Go into facebook.com/ads/create and pretend to make an ad using your page as the destination. Don’t worry — you won’t actually submit the ad. You’re doing this just to get the counts.
For Within your ad set, you can further narrow targeting by adding a connection to a page, app, or event that you control. targeting, choose fans of your page.
Then go one country at a time to get your counts.
The numbers here will be slightly different than your insights figures for a few reasons:
- There is a longer data delay on refreshing audience counts for the ads tool. Let’s say you just launched your page and have grown from nothing to 10,000 fans in the last couple weeks. The tool might still show “less than 20” for a while until they refresh the counts. So the faster your growth rate, the more the numbers will deviate.
- Your audience is super small. If your fan base is under 10,000, then Facebook’s system will have trouble giving you stats on the smaller countries that might have only a few fans or PTAT each. There is some sampling going on, of course. To run the exact numbers each time on a billion users would be prohibitive.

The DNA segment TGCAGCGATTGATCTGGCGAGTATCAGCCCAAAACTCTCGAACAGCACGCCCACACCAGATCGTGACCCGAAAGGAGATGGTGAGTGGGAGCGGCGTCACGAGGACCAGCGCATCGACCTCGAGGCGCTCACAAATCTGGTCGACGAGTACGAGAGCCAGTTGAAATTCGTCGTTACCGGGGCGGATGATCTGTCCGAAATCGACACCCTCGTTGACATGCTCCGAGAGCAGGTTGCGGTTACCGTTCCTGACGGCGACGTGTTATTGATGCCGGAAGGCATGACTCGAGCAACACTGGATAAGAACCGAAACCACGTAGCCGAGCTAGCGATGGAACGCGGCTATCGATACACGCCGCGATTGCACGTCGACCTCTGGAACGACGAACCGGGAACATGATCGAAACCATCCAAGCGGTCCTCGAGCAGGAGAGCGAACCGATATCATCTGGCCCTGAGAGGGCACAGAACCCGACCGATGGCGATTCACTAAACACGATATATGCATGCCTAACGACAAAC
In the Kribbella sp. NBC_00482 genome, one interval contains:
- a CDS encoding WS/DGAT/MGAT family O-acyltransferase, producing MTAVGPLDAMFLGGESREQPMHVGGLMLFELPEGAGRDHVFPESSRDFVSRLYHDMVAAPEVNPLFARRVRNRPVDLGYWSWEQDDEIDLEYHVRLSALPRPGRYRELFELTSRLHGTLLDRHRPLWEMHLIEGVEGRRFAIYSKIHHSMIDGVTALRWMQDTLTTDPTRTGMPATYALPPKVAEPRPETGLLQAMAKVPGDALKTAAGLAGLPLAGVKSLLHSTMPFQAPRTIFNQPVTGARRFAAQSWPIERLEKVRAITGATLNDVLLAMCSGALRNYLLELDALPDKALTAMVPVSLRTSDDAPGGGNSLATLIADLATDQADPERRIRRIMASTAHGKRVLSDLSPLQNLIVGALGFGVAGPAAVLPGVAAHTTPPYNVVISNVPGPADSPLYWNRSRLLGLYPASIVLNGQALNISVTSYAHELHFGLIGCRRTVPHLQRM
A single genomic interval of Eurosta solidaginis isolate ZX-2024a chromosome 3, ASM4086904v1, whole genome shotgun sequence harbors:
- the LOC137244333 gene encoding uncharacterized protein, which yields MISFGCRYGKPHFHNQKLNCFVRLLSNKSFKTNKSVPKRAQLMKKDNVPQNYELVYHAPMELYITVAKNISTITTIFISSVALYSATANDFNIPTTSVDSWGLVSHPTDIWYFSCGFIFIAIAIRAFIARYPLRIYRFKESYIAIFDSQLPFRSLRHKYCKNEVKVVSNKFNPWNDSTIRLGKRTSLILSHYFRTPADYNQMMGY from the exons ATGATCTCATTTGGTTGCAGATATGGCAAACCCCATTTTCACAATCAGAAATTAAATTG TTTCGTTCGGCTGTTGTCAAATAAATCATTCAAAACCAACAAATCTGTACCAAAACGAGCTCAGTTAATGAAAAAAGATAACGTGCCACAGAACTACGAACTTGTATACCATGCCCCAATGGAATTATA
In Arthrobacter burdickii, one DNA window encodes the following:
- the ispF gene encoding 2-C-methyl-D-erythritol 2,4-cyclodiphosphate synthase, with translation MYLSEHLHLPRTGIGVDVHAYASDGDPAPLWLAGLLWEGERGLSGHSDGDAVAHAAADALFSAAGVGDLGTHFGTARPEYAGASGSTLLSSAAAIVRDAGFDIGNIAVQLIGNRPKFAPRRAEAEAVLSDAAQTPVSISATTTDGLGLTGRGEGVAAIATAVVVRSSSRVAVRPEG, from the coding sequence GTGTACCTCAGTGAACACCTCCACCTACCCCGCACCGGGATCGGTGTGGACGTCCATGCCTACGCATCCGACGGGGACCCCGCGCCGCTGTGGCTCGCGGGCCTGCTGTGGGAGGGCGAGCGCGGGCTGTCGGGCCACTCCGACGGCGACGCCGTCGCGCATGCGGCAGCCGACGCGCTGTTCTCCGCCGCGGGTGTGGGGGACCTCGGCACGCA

- You have some weird targeting or restrictions. Did you leave the default at 18+? That will automatically grab 17+, as opposed to 13+, which would be the entire audience. Maybe your page has a restriction related to gambling or alcohol.
Workaround #4: Use the insights API
Just like workaround #2, you’ll have to have some handy programming skills or access to a friendly developer. There are 45 countries you can get from insights if you use the API. That’s more than double what you get from the web version of insights.
Don’t ask me why — I get asked this all the time. There are just a lot more metrics and data in the insights API, period.
In fact, here are the metrics you can get at the page level:
And here’s what you get at the post level:
As you can see, no city or country level data by post.
So if you can’t pull from the graph API or get someone to do this for you, then options 2 and 4 are off the table. Not hard to find a freelancer to do it for you for a couple hundred dollars, by the way.